Editorial - Journal of Cholesterol and Heart Disease (2018) Volume 2, Issue 4
Cardiology 2017 : Cardiovascular Disease and its Risk Factors in Patients with Familial Hypercholesterolemia: A Systematic Review - Gregory Kruse - University of Pennsylvania
Objectives: Familial hypercholesterolemia (FH) leads to prolonged vascular exposure to high levels of lowdensity lipoprotein cholesterol and subsequent development of atherosclerotic lesions. This study examines additional risk factors in patients with FH and their impact on cardiovascular disease (CVD) risk.
Methods: A systematic literature review identified publications describing cardiovascular risk in patients with FH (January-October 2016), extending a previous published review (2004-2015). Each article was assessed for bias by two reviewers using the modified Newcastle–Ottawa assessment scale for non-randomized studies. Additional risk factors studied included age, sex, FH mutations, and previous CVD
Results: Three new studies were identified, conducted in the Netherlands, Spain, and Brazil, and reviewed together with the 14 studies identified in the previous review. The study with the lowest bias, comparing patients with versus without FH, reported odds ratios (ORs) for coronary artery disease (CAD) of 10.3 (95% confidence interval [CI]: 7.8–13.8) and 13.2 (95% CI: 10.0–17.4) in patients treated and untreated with lipid-lowering therapy, respectively. The highest risk increases in mortality were observed in the 30–60-yr age band. Most studies found that men with FH had a ~2.5-fold higher CVD risk compared with women, although the magnitude of the difference varied by study. Patients carrying null-mutations had a 68% higher risk of premature CVD (OR: 1.68; 95% CI: 1.10–2.40), and recurrence of cardiovascular events versus patients carrying defective-mutations. Premature CVD was identified as a risk factor for mortality (standardized mortality ratio: 1.62; 95% CI: 1.32–1.93).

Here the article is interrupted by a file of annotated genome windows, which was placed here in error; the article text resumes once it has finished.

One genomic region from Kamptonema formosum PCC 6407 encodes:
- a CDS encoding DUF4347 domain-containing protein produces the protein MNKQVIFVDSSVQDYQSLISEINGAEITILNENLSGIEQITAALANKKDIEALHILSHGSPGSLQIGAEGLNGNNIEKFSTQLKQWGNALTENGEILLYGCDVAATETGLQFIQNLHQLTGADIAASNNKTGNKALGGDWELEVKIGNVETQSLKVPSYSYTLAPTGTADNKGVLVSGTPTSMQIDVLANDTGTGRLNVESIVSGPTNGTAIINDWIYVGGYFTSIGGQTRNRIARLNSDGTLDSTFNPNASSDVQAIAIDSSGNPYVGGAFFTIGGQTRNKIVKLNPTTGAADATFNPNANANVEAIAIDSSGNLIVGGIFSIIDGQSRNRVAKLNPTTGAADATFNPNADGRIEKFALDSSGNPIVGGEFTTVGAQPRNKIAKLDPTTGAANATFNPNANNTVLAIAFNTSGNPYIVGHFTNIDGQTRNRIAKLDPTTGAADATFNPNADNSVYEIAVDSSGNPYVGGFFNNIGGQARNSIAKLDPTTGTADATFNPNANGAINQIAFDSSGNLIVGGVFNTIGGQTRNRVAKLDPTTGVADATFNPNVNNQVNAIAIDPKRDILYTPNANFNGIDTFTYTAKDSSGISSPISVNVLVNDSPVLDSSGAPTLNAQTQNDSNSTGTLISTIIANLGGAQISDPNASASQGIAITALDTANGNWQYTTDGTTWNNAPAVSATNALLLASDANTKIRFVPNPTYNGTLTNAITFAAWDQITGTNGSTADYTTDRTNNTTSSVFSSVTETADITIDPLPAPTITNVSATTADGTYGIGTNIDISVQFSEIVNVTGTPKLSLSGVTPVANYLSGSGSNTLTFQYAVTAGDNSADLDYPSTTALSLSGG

Conclusions: FH-related CVD risk is high, even in treated patients, and represents an important unmet medical need. Alongside classical risk factors (age, blood pressure, body mass index, smoking, lipid levels), FH-causing mutations are important for understanding FH-related CVD risk. Other parameters, such as age at which statin therapy is started, require further research.
Author(s): Gregory Kruse